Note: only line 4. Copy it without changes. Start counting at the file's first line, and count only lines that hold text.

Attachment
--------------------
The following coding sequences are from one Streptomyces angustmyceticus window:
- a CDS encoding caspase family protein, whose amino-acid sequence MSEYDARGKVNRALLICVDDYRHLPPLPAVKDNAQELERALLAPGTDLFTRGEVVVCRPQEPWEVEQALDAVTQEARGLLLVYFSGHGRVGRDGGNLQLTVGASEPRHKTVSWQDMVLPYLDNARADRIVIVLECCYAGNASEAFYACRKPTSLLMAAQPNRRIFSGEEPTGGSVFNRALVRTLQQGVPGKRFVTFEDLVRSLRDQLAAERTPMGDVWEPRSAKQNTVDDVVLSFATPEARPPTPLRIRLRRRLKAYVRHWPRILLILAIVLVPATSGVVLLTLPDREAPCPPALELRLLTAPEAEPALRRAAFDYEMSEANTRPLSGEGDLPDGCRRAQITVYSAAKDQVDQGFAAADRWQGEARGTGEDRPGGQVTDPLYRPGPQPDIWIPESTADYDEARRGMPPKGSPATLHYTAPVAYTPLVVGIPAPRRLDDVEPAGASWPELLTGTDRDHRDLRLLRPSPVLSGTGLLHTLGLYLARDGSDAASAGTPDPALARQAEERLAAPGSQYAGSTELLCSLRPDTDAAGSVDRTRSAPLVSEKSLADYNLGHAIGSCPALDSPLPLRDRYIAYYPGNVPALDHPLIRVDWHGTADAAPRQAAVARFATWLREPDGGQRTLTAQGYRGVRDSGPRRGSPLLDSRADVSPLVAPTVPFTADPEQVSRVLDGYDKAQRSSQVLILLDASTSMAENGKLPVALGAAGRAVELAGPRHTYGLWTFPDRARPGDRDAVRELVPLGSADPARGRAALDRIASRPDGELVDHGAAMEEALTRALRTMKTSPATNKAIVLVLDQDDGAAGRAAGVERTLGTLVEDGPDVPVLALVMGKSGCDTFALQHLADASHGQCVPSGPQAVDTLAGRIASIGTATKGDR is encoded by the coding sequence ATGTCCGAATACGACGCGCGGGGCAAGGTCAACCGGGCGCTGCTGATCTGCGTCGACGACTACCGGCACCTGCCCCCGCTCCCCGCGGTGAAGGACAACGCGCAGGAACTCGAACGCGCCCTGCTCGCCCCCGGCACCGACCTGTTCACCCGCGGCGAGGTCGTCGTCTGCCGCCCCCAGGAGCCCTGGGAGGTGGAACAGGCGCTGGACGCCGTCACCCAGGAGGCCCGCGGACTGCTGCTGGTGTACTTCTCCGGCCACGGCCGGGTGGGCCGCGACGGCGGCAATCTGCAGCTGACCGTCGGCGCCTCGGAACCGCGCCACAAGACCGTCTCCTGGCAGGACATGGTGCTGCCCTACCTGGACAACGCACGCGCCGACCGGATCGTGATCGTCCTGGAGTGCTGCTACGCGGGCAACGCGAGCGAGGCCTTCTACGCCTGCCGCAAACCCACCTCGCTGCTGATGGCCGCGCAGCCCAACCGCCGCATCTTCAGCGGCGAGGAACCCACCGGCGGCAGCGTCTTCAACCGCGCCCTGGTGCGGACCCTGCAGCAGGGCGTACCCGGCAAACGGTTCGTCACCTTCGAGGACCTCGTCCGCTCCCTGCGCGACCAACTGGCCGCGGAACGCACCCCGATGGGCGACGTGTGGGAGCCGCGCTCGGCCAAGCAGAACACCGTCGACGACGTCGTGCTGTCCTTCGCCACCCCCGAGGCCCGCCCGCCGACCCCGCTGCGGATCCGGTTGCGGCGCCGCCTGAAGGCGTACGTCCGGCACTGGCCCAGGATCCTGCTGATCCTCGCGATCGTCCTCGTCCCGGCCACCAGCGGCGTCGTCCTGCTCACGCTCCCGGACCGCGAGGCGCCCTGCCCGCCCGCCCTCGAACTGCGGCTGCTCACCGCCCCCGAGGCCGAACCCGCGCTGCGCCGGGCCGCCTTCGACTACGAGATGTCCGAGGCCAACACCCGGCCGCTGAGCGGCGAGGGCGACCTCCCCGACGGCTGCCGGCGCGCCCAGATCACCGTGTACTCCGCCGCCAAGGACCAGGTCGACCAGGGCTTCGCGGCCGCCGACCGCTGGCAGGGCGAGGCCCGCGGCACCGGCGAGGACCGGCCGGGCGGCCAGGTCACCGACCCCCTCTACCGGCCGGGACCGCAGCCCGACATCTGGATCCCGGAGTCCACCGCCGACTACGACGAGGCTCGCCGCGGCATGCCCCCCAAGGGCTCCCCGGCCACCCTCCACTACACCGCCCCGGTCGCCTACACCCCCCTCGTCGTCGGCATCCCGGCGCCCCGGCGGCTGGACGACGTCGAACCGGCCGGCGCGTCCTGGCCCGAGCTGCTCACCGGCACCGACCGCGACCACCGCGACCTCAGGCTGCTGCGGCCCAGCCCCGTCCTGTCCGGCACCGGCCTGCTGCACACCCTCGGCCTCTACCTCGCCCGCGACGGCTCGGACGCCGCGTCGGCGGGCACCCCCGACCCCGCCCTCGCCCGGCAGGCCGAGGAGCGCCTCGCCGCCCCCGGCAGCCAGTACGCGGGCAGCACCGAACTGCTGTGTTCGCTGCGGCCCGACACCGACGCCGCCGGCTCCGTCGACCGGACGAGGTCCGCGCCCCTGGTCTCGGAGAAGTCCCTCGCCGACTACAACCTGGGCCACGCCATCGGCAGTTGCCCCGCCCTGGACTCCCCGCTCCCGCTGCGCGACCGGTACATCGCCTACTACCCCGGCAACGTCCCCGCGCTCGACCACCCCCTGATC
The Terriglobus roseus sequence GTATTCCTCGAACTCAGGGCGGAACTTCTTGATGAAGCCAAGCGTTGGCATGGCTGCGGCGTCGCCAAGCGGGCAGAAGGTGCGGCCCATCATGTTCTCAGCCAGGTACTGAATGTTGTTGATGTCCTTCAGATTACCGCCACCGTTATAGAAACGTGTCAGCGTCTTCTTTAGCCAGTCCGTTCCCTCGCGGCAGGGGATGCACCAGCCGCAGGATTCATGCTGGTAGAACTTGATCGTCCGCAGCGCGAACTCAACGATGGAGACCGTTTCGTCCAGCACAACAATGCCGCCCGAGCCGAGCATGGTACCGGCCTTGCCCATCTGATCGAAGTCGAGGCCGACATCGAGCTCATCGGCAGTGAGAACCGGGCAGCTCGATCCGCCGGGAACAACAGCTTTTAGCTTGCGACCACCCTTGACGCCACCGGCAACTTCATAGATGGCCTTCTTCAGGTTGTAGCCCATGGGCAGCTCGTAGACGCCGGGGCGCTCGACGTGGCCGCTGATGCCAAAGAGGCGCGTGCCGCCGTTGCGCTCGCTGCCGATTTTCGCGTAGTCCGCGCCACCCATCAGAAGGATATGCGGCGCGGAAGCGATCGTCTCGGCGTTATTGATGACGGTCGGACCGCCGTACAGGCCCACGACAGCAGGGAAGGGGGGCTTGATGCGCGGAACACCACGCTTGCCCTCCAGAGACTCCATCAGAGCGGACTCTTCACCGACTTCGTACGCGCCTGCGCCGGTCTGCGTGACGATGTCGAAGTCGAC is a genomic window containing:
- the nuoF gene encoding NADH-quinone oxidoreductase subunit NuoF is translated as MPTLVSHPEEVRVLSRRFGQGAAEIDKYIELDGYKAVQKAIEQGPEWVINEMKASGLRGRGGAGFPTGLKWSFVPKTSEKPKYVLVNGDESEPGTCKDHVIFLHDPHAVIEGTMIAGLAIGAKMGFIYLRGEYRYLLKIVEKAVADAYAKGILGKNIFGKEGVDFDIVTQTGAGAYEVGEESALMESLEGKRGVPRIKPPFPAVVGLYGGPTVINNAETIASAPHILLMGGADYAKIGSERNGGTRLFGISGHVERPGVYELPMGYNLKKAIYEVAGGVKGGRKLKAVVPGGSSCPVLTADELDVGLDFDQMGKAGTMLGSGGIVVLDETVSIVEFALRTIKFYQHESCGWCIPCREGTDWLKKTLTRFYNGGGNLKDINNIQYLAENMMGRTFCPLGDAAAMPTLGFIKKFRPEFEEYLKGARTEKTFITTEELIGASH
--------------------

- the nuoF gene encoding NADH-quinone oxidoreductase subunit NuoF is translated as MPTLVSHPEEVRVLSRRFGQGAAEIDKYIELDGYKAVQKAIEQGPEWVINEMKASGLRGRGGAGFPTGLKWSFVPKTSEKPKYVLVNGDESEPGTCKDHVIFLHDPHAVIEGTMIAGLAIGAKMGFIYLRGEYRYLLKIVEKAVADAYAKGILGKNIFGKEGVDFDIVTQTGAGAYEVGEESALMESLEGKRGVPRIKPPFPAVVGLYGGPTVINNAETIASAPHILLMGGADYAKIGSERNGGTRLFGISGHVERPGVYELPMGYNLKKAIYEVAGGVKGGRKLKAVVPGGSSCPVLTADELDVGLDFDQMGKAGTMLGSGGIVVLDETVSIVEFALRTIKFYQHESCGWCIPCREGTDWLKKTLTRFYNGGGNLKDINNIQYLAENMMGRTFCPLGDAAAMPTLGFIKKFRPEFEEYLKGARTEKTFITTEELIGASH